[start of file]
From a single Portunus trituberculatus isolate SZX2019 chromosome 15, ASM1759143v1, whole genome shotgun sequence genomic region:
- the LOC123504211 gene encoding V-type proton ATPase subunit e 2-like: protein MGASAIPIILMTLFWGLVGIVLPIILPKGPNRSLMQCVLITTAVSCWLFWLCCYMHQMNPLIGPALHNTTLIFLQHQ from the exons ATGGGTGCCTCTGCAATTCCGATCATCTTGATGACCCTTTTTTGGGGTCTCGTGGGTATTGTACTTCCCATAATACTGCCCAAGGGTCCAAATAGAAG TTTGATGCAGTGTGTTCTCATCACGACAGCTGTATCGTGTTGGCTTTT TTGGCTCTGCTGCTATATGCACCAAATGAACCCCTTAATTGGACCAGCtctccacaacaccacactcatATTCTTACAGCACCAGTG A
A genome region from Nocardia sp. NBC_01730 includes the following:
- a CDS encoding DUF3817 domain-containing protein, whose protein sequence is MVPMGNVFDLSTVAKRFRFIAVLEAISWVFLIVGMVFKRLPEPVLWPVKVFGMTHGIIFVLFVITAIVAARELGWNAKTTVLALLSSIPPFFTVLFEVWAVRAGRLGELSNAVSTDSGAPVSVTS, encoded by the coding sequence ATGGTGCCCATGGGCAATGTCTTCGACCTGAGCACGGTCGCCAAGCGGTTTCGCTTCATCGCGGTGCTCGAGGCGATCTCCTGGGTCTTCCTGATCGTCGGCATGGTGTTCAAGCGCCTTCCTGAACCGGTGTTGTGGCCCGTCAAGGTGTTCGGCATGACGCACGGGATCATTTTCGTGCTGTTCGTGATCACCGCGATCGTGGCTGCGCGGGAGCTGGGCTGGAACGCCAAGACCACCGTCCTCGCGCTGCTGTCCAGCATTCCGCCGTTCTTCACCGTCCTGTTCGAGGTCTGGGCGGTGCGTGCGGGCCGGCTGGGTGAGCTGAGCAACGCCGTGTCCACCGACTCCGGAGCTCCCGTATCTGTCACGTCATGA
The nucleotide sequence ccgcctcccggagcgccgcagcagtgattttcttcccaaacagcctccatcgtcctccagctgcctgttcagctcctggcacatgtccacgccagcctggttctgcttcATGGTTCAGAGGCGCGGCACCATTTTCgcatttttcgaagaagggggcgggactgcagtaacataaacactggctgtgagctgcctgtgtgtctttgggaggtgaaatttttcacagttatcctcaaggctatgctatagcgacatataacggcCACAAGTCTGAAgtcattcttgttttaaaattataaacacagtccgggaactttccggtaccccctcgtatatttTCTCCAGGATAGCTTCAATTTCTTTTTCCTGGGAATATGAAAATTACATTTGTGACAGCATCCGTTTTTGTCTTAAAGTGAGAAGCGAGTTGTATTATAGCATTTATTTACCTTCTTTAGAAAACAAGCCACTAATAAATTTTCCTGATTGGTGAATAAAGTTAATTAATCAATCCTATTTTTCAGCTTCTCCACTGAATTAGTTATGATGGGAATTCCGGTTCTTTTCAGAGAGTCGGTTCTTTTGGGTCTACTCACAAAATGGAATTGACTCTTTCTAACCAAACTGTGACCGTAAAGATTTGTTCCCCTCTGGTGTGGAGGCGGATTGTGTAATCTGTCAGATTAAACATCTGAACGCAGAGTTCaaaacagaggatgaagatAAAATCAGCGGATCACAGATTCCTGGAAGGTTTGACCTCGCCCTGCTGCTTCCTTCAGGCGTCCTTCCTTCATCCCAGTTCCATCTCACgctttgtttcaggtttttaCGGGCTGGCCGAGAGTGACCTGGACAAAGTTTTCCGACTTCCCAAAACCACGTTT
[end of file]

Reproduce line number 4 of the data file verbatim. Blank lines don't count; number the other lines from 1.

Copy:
- a CDS encoding DUF3817 domain-containing protein, whose protein sequence is MVPMGNVFDLSTVAKRFRFIAVLEAISWVFLIVGMVFKRLPEPVLWPVKVFGMTHGIIFVLFVITAIVAARELGWNAKTTVLALLSSIPPFFTVLFEVWAVRAGRLGELSNAVSTDSGAPVSVTS, encoded by the coding sequence ATGGTGCCCATGGGCAATGTCTTCGACCTGAGCACGGTCGCCAAGCGGTTTCGCTTCATCGCGGTGCTCGAGGCGATCTCCTGGGTCTTCCTGATCGTCGGCATGGTGTTCAAGCGCCTTCCTGAACCGGTGTTGTGGCCCGTCAAGGTGTTCGGCATGACGCACGGGATCATTTTCGTGCTGTTCGTGATCACCGCGATCGTGGCTGCGCGGGAGCTGGGCTGGAACGCCAAGACCACCGTCCTCGCGCTGCTGTCCAGCATTCCGCCGTTCTTCACCGTCCTGTTCGAGGTCTGGGCGGTGCGTGCGGGCCGGCTGGGTGAGCTGAGCAACGCCGTGTCCACCGACTCCGGAGCTCCCGTATCTGTCACGTCATGA